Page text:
6 The Belgian Collective Agreement on the Terms and Conditions of Employment of Professional Footballers (12 June 1998) 23
7 Political Favouritism towards Football 23
8 Problems: Bosman Bypassed. Sale of Players during the Course of the Contract of Employment 24
9 About-turn: Footballers' Freedom Once Again Restricted 25
10 The Agreement of 5 March 2001 between FIFA and the European Commission 46
11 The FIFA Transfer Regulations: New Style 51
12 Assessment of the New Transfer System and Its Motivation 56
Pt. II The Status of Professional Sportsmen and Sportswomen 65
1 Sources of Law 65
2 Classification as a 'Worker' 67
3 Employment of Foreign Nationals 72
4 Legal Capacity: Minors 73
5 Contract of Employment 74
6 Freedom of Movement for Workers. No Discrimination based on Nationality 76
7 Terms and Conditions of Employment 78
8 Fundamental Rights 82
9 Disciplinary Powers 86
10 Loan of Players 90
11 The End of the Contract of Employment 93
12 Transfer Fee 98
13 Training Compensation 99
14 Non-competition Clause 102
15 Dispute Resolution 102
16 Placement Services and the Status of Players' Agents 106
Pt. III The Status of Amateur Sportsmen and Sportswomen 117
1 General Comments 117
2 Belgian Regional Law: The Flemish Community Decree of 24 July 1996 118
3 Belgian Regional Law: The French Community Decree of 26 April 1999 136
4 International Law: The United Nations Convention on the Rights of the Child 138
Conclusions 141
Annex I Statement by Commissioner Monti on Football Transfers 143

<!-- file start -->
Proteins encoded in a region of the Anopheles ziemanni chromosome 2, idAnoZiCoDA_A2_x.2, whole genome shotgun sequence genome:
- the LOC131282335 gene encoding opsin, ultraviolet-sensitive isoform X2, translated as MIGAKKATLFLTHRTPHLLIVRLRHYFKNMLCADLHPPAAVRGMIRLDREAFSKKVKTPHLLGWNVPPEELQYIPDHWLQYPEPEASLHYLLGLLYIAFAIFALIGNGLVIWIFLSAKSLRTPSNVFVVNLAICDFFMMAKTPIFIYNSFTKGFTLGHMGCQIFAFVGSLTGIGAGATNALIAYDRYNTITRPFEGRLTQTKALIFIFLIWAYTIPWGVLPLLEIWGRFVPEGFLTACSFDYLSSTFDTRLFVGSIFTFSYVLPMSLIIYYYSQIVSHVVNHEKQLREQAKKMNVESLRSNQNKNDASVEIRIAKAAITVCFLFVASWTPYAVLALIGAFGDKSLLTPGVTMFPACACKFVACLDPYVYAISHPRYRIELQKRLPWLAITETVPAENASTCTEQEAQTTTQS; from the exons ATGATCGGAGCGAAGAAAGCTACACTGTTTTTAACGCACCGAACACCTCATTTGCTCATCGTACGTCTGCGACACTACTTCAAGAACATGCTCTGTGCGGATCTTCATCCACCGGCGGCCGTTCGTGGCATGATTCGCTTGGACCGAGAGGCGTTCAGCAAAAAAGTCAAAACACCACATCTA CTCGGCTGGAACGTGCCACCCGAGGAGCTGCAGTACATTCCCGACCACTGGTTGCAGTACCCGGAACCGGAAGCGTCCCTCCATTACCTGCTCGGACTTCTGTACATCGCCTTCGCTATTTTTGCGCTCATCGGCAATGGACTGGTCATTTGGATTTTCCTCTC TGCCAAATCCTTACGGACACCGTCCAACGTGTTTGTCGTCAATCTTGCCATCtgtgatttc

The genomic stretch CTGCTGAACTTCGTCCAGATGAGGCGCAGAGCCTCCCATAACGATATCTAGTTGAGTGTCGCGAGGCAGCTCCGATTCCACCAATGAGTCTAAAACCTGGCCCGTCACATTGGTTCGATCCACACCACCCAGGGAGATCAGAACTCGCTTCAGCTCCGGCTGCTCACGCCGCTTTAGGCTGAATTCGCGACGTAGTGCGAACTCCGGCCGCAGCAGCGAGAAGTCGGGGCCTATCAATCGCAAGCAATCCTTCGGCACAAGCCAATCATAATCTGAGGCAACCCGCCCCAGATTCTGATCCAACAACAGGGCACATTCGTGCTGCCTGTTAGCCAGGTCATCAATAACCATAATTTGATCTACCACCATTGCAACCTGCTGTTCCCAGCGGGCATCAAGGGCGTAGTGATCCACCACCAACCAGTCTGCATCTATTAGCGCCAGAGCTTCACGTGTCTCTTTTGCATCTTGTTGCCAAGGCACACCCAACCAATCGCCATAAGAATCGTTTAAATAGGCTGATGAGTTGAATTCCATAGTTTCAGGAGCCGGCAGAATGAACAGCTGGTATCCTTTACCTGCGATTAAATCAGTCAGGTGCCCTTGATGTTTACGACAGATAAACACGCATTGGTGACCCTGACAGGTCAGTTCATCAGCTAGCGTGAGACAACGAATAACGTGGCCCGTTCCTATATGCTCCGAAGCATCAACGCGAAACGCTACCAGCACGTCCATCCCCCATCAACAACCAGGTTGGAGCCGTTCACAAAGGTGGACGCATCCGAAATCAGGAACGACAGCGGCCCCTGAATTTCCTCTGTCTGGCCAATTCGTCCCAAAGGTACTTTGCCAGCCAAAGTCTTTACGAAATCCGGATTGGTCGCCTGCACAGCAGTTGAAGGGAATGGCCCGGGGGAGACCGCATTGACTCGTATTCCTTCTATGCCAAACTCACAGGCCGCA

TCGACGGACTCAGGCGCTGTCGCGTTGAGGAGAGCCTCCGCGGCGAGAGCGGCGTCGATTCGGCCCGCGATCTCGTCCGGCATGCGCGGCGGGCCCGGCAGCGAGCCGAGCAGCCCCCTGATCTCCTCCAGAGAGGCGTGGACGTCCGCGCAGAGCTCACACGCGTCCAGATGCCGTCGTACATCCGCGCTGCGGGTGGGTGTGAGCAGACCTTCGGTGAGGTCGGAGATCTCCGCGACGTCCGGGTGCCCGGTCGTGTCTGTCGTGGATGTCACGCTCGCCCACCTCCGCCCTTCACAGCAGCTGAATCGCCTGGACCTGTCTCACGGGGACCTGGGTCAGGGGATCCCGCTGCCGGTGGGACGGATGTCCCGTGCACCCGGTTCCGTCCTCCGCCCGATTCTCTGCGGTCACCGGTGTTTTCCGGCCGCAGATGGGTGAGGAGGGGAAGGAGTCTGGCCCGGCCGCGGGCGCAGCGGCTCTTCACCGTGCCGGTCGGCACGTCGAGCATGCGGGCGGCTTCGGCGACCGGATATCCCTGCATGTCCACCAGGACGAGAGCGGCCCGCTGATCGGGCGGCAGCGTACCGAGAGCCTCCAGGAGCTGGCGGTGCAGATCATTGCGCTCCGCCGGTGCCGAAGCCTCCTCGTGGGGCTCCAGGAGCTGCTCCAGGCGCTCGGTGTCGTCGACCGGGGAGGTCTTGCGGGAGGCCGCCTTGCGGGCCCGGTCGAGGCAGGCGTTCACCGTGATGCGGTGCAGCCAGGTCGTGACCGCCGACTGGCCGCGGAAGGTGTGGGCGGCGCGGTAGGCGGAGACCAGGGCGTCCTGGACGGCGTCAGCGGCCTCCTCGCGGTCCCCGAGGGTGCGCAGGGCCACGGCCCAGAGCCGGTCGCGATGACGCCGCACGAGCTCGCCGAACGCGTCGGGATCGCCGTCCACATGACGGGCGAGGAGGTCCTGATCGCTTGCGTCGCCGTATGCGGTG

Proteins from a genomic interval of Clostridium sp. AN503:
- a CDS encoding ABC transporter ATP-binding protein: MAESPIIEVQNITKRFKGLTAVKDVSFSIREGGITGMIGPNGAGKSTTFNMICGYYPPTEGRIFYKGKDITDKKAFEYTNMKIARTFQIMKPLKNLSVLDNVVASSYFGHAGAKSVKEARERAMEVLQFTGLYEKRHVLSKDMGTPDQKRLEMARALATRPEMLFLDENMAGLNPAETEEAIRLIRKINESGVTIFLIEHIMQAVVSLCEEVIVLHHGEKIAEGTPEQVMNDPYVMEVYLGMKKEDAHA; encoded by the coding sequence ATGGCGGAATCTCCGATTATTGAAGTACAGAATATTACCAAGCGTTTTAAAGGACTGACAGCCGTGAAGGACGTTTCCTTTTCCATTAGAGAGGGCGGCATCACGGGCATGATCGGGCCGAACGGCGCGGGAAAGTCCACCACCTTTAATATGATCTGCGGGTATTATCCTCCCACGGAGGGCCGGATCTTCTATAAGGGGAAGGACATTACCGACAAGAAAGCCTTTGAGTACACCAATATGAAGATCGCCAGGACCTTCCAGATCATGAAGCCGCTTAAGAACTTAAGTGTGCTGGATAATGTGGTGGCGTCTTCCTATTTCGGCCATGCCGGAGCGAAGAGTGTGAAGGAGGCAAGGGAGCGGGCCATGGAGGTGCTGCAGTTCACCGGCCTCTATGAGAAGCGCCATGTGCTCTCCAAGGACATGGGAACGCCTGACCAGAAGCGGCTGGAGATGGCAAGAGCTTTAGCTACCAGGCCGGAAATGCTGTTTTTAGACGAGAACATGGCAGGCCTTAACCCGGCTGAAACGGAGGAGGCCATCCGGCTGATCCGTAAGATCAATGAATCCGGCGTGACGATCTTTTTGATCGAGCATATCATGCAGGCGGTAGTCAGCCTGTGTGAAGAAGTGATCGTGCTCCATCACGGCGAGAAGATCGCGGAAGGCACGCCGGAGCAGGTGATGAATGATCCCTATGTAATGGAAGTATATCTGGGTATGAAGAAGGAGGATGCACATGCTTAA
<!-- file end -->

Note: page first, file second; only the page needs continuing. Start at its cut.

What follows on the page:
Annex II Press Report on Meeting with Football Leagues: 21 September 2000 144
Annex III Letter from FIFA to Commissioner Monti 145
Annex IV Negotiation Document (FIFA) 146
Annex V International Transfer of Players under 18 Years of Age - Protection of Minors (FIFA) 150
Annex VI The Education Package 152
Annex VII Example (FIFA) 157
Annex VIII Joint Statement by Commissioners Monti, Reding and Diamantopoulou and Presidents of FIFA, Blatter and UEFA, Johansson: Brussels, 14 February 2001 161
Annex IX Letter from FIFA to Commissioner Monti 162
Annex X Letter from Commissioner Monti to FIFA President Blatter 163
Annex XI Outcome of Discussions between the Commission and FIFA-UEFA on FIFA Regulations on International Football Transfers: Brussels, 5 March 2001 164
Annex XII Joint Press Release by FIFA and FIFPro: 31 August 2001 165
Annex XIII Letter from Commissioner Monti to the President of FIFPro 166
Annex XIV Principles for the Amendment of FIFA Rules regarding International Transfers 167
Annex XV Complaint by SETCA to the European Commission regarding the FIFA Circular (1997) - Prohibition of Transfer during the Course of the Contract. The Position Adopted by the Commission 176
Annex XVI FIFA Statutes 191
Annex XVII FIFA Regulations for the Status and Transfer of Players 214
Annex XVIII Regulations Governing the Application of the Regulations for the Status and Transfer of Players 233
Annex XIX FIFA Circular No. 769 244
Annex XX Players' Agents Regulations 265
Annex XXI Composition of the FIFA Dispute Resolution Chamber 280
Bibliography 281
Index 283